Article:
Murray, Murkowski to Reintroduce Bipartisan Bill to Improve and Expand Health Care Services for Survivors of Sexual Assault
SASCA reintroduced in Senate with more cosponsors than ever before
Today, U.S. Senator Patty Murray (D-WA) and Senator Lisa Murkowski (R-AK), will reintroduce the Survivors’ Access to Supportive Care Act (SASCA), a bipartisan, bicameral bill to help improve and expand access to health care services for survivors of sexual assault. As the Senators announced SASCA’s reintroduction in the Senate, Congresswoman Pramila Jayapal (D-WA) and Congressman Peter King (R-NY) are also working to reintroduce a bipartisan version in the House.
Senator Murray first introduced SASCA in 2016, after a constituent, Leah Griffin, shared her personal story of surviving a sexual assault and then struggling to get access to the health care services she need in order to seek justice—including a forensic examination.
“When a survivor of sexual assault goes to a hospital, they deserve respect, compassion, and a commitment to helping them get justice. That’s why it’s critical hospitals have staff trained to treat sexual assault survivors. But right now in this country, we know that is not always the case,” said Senator Murray. “When Leah Griffin reached out to my office and shared how she went to a hospital seeking care after a sexual assault only to be told no one there could administer a rape kit and she should go to another hospital, I was appalled. I introduced the Survivors’ Access to Supportive Care Act to help make sure all survivors can get compassionate, experienced care that meets their needs and helps them hold perpetrators accountable. Thanks to Leah—who has been to D.C. countless times to share her story and advocate for this bill—we now have bipartisan support in the Senate and House, and I’m going to keep working with her to get this done for sexual assault survivors everywhere.”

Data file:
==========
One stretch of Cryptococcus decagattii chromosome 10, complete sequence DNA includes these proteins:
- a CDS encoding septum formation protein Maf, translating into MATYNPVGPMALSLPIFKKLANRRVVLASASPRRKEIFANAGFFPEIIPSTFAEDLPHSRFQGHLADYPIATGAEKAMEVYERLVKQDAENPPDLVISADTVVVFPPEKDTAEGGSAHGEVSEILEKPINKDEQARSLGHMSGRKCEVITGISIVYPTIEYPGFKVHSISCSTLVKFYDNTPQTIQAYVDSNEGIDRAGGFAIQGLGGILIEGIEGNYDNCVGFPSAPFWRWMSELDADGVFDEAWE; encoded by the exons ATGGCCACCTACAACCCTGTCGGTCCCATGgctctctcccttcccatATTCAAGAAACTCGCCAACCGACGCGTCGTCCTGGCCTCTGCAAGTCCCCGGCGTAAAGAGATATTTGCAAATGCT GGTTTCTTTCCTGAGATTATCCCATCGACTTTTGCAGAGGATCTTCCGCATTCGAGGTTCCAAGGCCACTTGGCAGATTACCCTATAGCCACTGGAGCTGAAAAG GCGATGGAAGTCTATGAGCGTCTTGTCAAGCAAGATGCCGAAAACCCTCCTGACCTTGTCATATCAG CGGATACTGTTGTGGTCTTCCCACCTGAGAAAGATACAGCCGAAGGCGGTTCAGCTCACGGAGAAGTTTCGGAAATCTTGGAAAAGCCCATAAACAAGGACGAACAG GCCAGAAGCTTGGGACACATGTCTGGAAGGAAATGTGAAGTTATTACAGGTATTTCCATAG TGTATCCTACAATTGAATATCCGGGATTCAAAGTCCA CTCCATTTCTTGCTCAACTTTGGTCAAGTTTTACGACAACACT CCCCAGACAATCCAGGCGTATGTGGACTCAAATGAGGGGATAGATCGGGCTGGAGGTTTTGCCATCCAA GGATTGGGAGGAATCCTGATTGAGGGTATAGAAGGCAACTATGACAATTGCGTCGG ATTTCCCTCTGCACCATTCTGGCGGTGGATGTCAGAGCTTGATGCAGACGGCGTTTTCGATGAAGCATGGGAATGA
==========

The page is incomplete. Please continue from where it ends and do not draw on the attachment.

“I’m pleased to work with Senator Murray to craft and reintroduce the Survivors’ Access to Supportive Care Act. After collaborating closely with stakeholders in Alaska and Washington, we’ve developed significant legislation to help expand our network of forensic examiner providers across the state and nation, including in rural Alaska,” said Senator Murkowski. “American Indians and Alaska Natives are nearly twice as likely to experience sexual assault as other Americans—with Alaska facing some of the highest assault rates in the country. The heartbreaking reality is that more often than not sexual assault survivors are unable to develop a case against their attacker due to the lack of trained individuals to help collect the necessary forensic evidence. Each and every victim has the right to access care and to be given the opportunity to pursue justice. I hope our legislation sends a clear message to survivors — we stand with you.”
“After my rape, I was turned away from a hospital that did not provide rape kits. I eventually found a hospital that did, but that delay in care contributed to the prosecutor’s decision to decline charges in my case,” said Leah Griffin. “We have a justice system that demands empirical evidence to prosecute rape, but denies victims access to evidence collection. Today, Senators Murray and Murkowski reconfirm their commitment to passing the bipartisan Survivors Access to Supportive Care Act, signaling a meaningful step towards addressing the problems faced by too many survivors.”
“On behalf of the Consortium, we appreciate Senator Murkowski’s continued work in raising awareness and delivering resources to combat the high rates of sexual assault and violence in our communities,” said Roald Helgesen, CEO and Hospital Administrator of ANTHC. “Alaska has the highest rate of sexual assault in the United States. For those residing in our rural communities, the remote location and lack of available transportation often combine to prohibit survivors from receiving timely access to essential sexual assault exams. The Survivors’ Access to Supportive Care Act will help by providing the training and resources necessary to address this violence, providing needed care for survivors, as well as help bring perpetrators to justice.”